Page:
In a development that’s sure to give the White House a much-needed post-debate boost, the Bureau of Labor Statistics, or BLS, reported on Friday that the national unemployment rate dropped to 7.8 percent in September --  its lowest level since January 2009.

The September jobs report is the next-to-last one before the presidential election -- and now the unemployment rate is lower than it was when President Barack Obama entered office. It’s a good omen for the campaign, considering that no incumbent president has won reelection with an unemployment rate above 8 percent since Franklin Delano Roosevelt in the 1930s.

On top of that, the BLS announced that about 418,000 more people entered the labor force than the month before, bringing the ratio of the American population with a job to its highest level since May 2010. Meanwhile, some 873,000 more Americans reported having jobs in a survey of households, and 456,000 fewer reported not having a job but wanting one.

But Republican candidate Mitt Romney, who hit Obama hard during the debate on his inability to reboot the nation’s economy -- the central focus of his campaign -- on Friday said the latest numbers are still high by historical standards.

“This is not what a real recovery looks like," Romney said. "We created fewer jobs in September than in August and fewer jobs in August than in July, and we’ve lost over 600,000 manufacturing jobs since President Obama took office. If not for all the people who have simply dropped out of the labor force, the real unemployment rate would be closer to 11 percent.”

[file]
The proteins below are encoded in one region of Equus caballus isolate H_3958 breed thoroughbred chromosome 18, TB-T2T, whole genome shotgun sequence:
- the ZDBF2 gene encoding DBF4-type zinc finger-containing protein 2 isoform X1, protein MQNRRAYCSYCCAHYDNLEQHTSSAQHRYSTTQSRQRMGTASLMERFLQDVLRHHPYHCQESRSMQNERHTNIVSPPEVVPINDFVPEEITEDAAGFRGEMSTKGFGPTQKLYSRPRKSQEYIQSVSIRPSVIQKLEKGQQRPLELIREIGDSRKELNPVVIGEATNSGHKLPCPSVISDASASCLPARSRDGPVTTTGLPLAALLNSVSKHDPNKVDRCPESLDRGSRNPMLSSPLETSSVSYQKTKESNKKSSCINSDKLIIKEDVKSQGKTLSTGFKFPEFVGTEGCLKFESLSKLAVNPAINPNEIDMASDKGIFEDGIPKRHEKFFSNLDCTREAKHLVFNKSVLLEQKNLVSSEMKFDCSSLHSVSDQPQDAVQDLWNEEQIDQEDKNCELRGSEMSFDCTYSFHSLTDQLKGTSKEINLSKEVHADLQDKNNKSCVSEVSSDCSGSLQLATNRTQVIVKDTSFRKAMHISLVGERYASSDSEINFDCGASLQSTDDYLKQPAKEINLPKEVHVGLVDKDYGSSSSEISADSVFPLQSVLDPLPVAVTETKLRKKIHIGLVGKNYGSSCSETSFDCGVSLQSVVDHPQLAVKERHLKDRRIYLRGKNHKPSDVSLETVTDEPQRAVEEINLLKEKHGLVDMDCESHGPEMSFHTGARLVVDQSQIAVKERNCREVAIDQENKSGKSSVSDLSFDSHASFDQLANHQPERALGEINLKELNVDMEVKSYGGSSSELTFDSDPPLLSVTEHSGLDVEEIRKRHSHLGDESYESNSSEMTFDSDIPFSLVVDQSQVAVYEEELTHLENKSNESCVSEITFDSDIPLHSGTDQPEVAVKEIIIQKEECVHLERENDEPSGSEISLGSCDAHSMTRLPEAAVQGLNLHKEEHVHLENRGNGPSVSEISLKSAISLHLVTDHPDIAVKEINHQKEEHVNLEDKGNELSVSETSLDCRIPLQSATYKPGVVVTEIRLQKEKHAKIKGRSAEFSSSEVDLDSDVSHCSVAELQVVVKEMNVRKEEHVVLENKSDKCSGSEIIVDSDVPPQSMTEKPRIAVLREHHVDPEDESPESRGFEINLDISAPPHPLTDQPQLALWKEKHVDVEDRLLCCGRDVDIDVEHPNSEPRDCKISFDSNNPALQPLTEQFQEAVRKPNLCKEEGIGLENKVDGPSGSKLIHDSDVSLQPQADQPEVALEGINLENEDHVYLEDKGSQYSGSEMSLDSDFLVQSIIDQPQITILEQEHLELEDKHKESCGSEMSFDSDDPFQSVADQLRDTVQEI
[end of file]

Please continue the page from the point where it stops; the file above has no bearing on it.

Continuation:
Other conservatives insisted the newest numbers are simply too good to be true. Former General Electric CEO Jack Welch accused the administration of cooking the books, writing in a message on Twitter: “Unbelievable job numbers … these Chicago guys will do anything… can’t debate so change numbers.”

Although Rep. Eric Cantor did not accuse the administration of fudging the numbers, the House Majority Leader did say in a statement that the reported gains are not a cause for celebration.

“While today’s unemployment report offered some encouraging news, it simply isn’t good enough,” he said.

But the Obama campaign is pointing to the BLS report as evidence that the president’s policies have, slowly but surely, rebooted a previously anemic economy.

“While there is more work that remains to be done, today’s employment report provides further evidence that the U.S. economy is continuing to heal from the wounds inflicted by the worst downturn since the Great Depression,” Alan Krueger, chairman of Obama’s Council of Economic Advisers, wrote on the White House’s blog.

According to the Economic Policy Institute, the establishment survey (which shows job growth) is demonstrative of the steady but modest growth the nation has been seeing for the last two-and-half years. But the household survey (which provides the unemployment rate) was “extremely positive.”

“The rule of thumb when the two surveys tell different stories is to go with what the establishment survey says. However, the household survey provides reasons to be somewhat more optimistic about job opportunities for American workers,” EPI economist Heidi Shierholz wrote Friday.